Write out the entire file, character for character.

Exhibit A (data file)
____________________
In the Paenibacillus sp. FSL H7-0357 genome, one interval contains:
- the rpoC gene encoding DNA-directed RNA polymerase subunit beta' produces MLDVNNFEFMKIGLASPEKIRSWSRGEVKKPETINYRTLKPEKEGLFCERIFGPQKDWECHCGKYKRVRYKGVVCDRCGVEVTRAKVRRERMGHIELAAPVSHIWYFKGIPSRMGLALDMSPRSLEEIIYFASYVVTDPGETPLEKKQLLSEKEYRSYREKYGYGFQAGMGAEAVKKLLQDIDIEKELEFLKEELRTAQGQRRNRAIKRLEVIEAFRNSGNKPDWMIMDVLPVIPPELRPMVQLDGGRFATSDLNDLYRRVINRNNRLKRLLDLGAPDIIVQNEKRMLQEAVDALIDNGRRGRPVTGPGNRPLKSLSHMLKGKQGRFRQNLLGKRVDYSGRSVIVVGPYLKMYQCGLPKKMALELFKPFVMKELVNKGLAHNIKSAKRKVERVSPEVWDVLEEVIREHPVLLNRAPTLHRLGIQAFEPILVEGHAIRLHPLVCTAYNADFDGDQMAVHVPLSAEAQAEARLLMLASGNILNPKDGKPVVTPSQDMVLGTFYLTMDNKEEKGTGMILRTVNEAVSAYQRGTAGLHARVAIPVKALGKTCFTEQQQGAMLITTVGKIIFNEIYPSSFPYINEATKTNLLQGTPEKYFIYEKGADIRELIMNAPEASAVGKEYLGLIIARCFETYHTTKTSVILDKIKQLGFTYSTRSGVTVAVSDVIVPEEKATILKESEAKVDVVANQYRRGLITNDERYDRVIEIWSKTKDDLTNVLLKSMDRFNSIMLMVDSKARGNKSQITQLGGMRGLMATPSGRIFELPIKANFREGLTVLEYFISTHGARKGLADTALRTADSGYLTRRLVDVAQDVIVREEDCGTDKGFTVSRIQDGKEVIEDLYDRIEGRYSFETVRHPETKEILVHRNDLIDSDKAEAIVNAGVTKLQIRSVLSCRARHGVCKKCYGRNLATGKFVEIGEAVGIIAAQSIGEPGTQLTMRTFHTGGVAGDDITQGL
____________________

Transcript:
In the Paenibacillus sp. FSL H7-0357 genome, one interval contains:
- the rpoC gene encoding DNA-directed RNA polymerase subunit beta' produces MLDVNNFEFMKIGLASPEKIRSWSRGEVKKPETINYRTLKPEKEGLFCERIFGPQKDWECHCGKYKRVRYKGVVCDRCGVEVTRAKVRRERMGHIELAAPVSHIWYFKGIPSRMGLALDMSPRSLEEIIYFASYVVTDPGETPLEKKQLLSEKEYRSYREKYGYGFQAGMGAEAVKKLLQDIDIEKELEFLKEELRTAQGQRRNRAIKRLEVIEAFRNSGNKPDWMIMDVLPVIPPELRPMVQLDGGRFATSDLNDLYRRVINRNNRLKRLLDLGAPDIIVQNEKRMLQEAVDALIDNGRRGRPVTGPGNRPLKSLSHMLKGKQGRFRQNLLGKRVDYSGRSVIVVGPYLKMYQCGLPKKMALELFKPFVMKELVNKGLAHNIKSAKRKVERVSPEVWDVLEEVIREHPVLLNRAPTLHRLGIQAFEPILVEGHAIRLHPLVCTAYNADFDGDQMAVHVPLSAEAQAEARLLMLASGNILNPKDGKPVVTPSQDMVLGTFYLTMDNKEEKGTGMILRTVNEAVSAYQRGTAGLHARVAIPVKALGKTCFTEQQQGAMLITTVGKIIFNEIYPSSFPYINEATKTNLLQGTPEKYFIYEKGADIRELIMNAPEASAVGKEYLGLIIARCFETYHTTKTSVILDKIKQLGFTYSTRSGVTVAVSDVIVPEEKATILKESEAKVDVVANQYRRGLITNDERYDRVIEIWSKTKDDLTNVLLKSMDRFNSIMLMVDSKARGNKSQITQLGGMRGLMATPSGRIFELPIKANFREGLTVLEYFISTHGARKGLADTALRTADSGYLTRRLVDVAQDVIVREEDCGTDKGFTVSRIQDGKEVIEDLYDRIEGRYSFETVRHPETKEILVHRNDLIDSDKAEAIVNAGVTKLQIRSVLSCRARHGVCKKCYGRNLATGKFVEIGEAVGIIAAQSIGEPGTQLTMRTFHTGGVAGDDITQGL